The Attempted Assassination of President McKinley
seven minutes past four o’clock on
the afternoon of September 6th, President McKinley, while receiving
the people in the Temple of Music at the Pan-American Exposition,
in Buffalo, was shot twice by an anarchist. The man had a pistol
in his right hand, concealed by a handkerchief so arranged as to
give the appearance of a bandage. He was in line with others passing
before the President, and just as the latter was extending his hand,
raised the pistol and fired two shots.
One bullet struck the sternum, and
glanced off, producing simply a contusion, and was found in the
clothing. The other one, which is thought to have been the first
fired, penetrated the abdomen five inches below the nipple, and
an inch and a half to the left of the median line.
Word was at once sent to the Emergency
Hospital in the Exposition grounds, and Drs. Ellis, Mann, Jr., and
Hall of the hospital staff bore the wounded President to the ambulance,
and hurried with him to the hospital. This was at 4.14. On arrival
at the hospital, the President was fully conscious. He was placed
in one of the private rooms, but, on the arrival of Drs. Mann and
Rixey, was transferred to the small operating room to the right
of the entrance. At 5.07, just one hour after the shot, Dr. Matthew
D. Mann arrived at the hospital, and Drs. Mynter and Parmenter arrived
almost immediately. At half past five o’clock, Dr. Rixey of the
U. S. Navy, the President’s personal physician, arrived, and then
the operation was begun by Dr. Mann, assisted by Drs. Mynter, Parmenter,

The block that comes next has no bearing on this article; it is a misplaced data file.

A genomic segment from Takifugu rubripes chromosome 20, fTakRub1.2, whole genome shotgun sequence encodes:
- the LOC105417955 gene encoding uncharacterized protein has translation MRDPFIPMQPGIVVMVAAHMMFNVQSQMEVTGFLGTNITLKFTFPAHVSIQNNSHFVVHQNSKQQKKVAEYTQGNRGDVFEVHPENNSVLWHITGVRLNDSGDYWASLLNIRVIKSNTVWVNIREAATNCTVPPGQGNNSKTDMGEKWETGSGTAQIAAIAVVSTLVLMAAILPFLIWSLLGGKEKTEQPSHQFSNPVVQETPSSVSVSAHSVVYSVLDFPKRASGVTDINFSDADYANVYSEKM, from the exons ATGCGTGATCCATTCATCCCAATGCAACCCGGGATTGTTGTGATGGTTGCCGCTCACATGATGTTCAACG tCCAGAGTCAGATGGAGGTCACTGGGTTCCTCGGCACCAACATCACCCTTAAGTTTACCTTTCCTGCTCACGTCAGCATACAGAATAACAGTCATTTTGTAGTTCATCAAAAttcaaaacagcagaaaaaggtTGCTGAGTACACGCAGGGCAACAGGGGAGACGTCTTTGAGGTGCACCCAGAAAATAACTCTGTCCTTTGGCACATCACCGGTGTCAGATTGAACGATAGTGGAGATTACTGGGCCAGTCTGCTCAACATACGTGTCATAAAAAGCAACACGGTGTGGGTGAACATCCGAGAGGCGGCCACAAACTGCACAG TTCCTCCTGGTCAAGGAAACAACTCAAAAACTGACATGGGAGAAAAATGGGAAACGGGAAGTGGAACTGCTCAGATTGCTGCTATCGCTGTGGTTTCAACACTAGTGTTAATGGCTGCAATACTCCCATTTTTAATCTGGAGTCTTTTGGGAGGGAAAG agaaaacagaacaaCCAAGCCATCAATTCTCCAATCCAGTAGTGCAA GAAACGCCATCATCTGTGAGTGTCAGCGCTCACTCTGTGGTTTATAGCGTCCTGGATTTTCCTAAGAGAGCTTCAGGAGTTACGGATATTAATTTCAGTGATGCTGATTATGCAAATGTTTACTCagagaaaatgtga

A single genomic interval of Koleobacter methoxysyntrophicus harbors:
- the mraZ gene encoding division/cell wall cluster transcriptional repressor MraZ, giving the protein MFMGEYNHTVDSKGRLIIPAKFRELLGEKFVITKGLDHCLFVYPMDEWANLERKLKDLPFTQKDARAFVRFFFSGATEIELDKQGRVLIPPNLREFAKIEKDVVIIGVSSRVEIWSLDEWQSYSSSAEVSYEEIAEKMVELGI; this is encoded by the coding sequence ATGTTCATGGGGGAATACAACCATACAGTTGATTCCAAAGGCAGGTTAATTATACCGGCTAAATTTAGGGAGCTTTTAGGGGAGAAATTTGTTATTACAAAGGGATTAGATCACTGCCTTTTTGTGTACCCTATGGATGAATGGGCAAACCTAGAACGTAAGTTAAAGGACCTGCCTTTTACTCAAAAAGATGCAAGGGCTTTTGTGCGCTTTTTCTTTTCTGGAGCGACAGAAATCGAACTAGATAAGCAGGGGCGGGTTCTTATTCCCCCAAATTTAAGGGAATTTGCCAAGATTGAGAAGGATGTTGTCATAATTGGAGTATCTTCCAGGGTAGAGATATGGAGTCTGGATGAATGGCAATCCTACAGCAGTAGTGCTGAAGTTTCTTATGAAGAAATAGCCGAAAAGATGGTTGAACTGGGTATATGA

and Lee. There were present also Drs. Wardin, Van Peyma, and C.
G. Stockton. Dr. Charles McBurney of this city became subsequently
associated with the case as consulting surgeon.
The abdomen was opened by an incision
including the point of entrance of the bullet. It was found that
the missile had penetrated the anterior wall of the stomach. This
hole was immediately closed by a Lembert suture of fine silk, and
then the organ was turned over, and a search was made for the point
of exit in the posterior wall. This was quickly found, and sutured
in the same way.
A careful examination showed that
the intestine and other abdominal organs had not been injured. After
a toilet of the peritoneum, the abdominal wound was closed without
drainage. The further course of the bullet could not be traced,
and the bullet itself was not found.
Shortly before the close of the operation,
Dr. Roswell Park, who had been summoned from Niagara Falls, arrived
at the hospital.
The illustrious patient stood the
ether and the operation well, his pulse at its termination being
130, and of good quality. At half past seven he was removed in the
ambulance to the residence of Mr. Milburn, where he is at the present
For about twelve hours after the operation
the temperature was in the neighborhood of 100°, and slowly rising;
it then fluctuated between 101° and 102° for thirty-six hours, after
which it very gradually declined. The pulse was 120 to 130, and
the respiration about 25.
There have been at no time any symptoms
of peritonitis or of septic poisoning.
The pistol used was, fortunately,
one of slight penetrating power, and the bullet was of small caliber,
otherwise the ball which struck the sternum would almost certainly
have done far greater damage than that which perforated the stomach,
even had it not caused instant death.
The great public interest manifested
in the case made it necessary for the M
R to send a member of its editorial
staff to Buffalo to study it from its strictly scientific aspect.
The data furnished by this gentleman can be considered, therefore,
as thoroughly trustworthy, and based on authoritative statements
of the different surgical attendants on the case. The idea was to
obtain all the points of real interest from a surgical standpoint,